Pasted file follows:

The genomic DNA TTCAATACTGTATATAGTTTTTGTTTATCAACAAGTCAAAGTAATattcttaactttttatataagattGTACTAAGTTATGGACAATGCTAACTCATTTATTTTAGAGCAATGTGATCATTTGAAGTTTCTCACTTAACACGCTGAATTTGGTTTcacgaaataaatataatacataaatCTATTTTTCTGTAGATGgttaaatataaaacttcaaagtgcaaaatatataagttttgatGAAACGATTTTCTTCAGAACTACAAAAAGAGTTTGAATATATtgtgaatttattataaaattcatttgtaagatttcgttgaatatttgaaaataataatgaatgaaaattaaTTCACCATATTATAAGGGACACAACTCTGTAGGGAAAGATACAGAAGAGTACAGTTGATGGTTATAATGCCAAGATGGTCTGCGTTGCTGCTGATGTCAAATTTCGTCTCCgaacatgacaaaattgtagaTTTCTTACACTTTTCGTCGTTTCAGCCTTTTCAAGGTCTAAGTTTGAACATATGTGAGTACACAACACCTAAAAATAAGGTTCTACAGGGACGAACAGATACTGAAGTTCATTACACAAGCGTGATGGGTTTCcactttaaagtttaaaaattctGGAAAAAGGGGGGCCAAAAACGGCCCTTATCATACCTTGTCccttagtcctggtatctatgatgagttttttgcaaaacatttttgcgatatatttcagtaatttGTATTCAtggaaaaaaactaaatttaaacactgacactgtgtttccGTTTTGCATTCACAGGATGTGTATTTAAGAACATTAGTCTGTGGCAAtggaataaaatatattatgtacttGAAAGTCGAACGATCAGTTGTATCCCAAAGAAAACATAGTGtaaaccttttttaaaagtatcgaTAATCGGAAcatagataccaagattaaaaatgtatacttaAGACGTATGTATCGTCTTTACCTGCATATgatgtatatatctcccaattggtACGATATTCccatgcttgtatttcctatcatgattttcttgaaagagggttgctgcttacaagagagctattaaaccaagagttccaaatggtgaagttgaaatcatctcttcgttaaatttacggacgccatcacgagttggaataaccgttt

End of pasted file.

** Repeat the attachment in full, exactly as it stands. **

The genomic DNA TTCAATACTGTATATAGTTTTTGTTTATCAACAAGTCAAAGTAATattcttaactttttatataagattGTACTAAGTTATGGACAATGCTAACTCATTTATTTTAGAGCAATGTGATCATTTGAAGTTTCTCACTTAACACGCTGAATTTGGTTTcacgaaataaatataatacataaatCTATTTTTCTGTAGATGgttaaatataaaacttcaaagtgcaaaatatataagttttgatGAAACGATTTTCTTCAGAACTACAAAAAGAGTTTGAATATATtgtgaatttattataaaattcatttgtaagatttcgttgaatatttgaaaataataatgaatgaaaattaaTTCACCATATTATAAGGGACACAACTCTGTAGGGAAAGATACAGAAGAGTACAGTTGATGGTTATAATGCCAAGATGGTCTGCGTTGCTGCTGATGTCAAATTTCGTCTCCgaacatgacaaaattgtagaTTTCTTACACTTTTCGTCGTTTCAGCCTTTTCAAGGTCTAAGTTTGAACATATGTGAGTACACAACACCTAAAAATAAGGTTCTACAGGGACGAACAGATACTGAAGTTCATTACACAAGCGTGATGGGTTTCcactttaaagtttaaaaattctGGAAAAAGGGGGGCCAAAAACGGCCCTTATCATACCTTGTCccttagtcctggtatctatgatgagttttttgcaaaacatttttgcgatatatttcagtaatttGTATTCAtggaaaaaaactaaatttaaacactgacactgtgtttccGTTTTGCATTCACAGGATGTGTATTTAAGAACATTAGTCTGTGGCAAtggaataaaatatattatgtacttGAAAGTCGAACGATCAGTTGTATCCCAAAGAAAACATAGTGtaaaccttttttaaaagtatcgaTAATCGGAAcatagataccaagattaaaaatgtatacttaAGACGTATGTATCGTCTTTACCTGCATATgatgtatatatctcccaattggtACGATATTCccatgcttgtatttcctatcatgattttcttgaaagagggttgctgcttacaagagagctattaaaccaagagttccaaatggtgaagttgaaatcatctcttcgttaaatttacggacgccatcacgagttggaataaccgttt